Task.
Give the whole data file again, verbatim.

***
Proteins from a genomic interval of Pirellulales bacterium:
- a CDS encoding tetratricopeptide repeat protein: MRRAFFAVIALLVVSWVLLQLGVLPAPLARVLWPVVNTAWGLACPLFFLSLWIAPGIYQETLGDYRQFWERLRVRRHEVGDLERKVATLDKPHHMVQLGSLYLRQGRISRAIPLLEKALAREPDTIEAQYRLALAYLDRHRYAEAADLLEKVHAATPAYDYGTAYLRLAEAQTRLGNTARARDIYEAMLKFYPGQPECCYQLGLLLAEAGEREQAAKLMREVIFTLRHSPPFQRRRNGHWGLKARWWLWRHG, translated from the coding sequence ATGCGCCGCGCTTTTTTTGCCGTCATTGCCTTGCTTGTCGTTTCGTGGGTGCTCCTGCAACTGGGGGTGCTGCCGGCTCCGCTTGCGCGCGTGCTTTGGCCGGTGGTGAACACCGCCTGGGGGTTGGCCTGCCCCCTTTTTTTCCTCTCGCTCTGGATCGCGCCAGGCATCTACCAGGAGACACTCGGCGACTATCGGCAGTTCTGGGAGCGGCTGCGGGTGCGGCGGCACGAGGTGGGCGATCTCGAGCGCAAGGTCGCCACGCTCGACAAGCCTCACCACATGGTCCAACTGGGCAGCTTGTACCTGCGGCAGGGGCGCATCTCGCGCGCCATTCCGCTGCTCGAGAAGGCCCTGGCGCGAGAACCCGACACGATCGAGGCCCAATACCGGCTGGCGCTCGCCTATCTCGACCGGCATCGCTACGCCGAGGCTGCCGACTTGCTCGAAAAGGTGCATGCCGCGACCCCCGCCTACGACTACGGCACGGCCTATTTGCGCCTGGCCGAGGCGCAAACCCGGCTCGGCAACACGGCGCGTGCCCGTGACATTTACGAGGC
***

Proteins from a genomic interval of Pirellulales bacterium:
- a CDS encoding tetratricopeptide repeat protein: MRRAFFAVIALLVVSWVLLQLGVLPAPLARVLWPVVNTAWGLACPLFFLSLWIAPGIYQETLGDYRQFWERLRVRRHEVGDLERKVATLDKPHHMVQLGSLYLRQGRISRAIPLLEKALAREPDTIEAQYRLALAYLDRHRYAEAADLLEKVHAATPAYDYGTAYLRLAEAQTRLGNTARARDIYEAMLKFYPGQPECCYQLGLLLAEAGEREQAAKLMREVIFTLRHSPPFQRRRNGHWGLKARWWLWRHG, translated from the coding sequence ATGCGCCGCGCTTTTTTTGCCGTCATTGCCTTGCTTGTCGTTTCGTGGGTGCTCCTGCAACTGGGGGTGCTGCCGGCTCCGCTTGCGCGCGTGCTTTGGCCGGTGGTGAACACCGCCTGGGGGTTGGCCTGCCCCCTTTTTTTCCTCTCGCTCTGGATCGCGCCAGGCATCTACCAGGAGACACTCGGCGACTATCGGCAGTTCTGGGAGCGGCTGCGGGTGCGGCGGCACGAGGTGGGCGATCTCGAGCGCAAGGTCGCCACGCTCGACAAGCCTCACCACATGGTCCAACTGGGCAGCTTGTACCTGCGGCAGGGGCGCATCTCGCGCGCCATTCCGCTGCTCGAGAAGGCCCTGGCGCGAGAACCCGACACGATCGAGGCCCAATACCGGCTGGCGCTCGCCTATCTCGACCGGCATCGCTACGCCGAGGCTGCCGACTTGCTCGAAAAGGTGCATGCCGCGACCCCCGCCTACGACTACGGCACGGCCTATTTGCGCCTGGCCGAGGCGCAAACCCGGCTCGGCAACACGGCGCGTGCCCGTGACATTTACGAGGC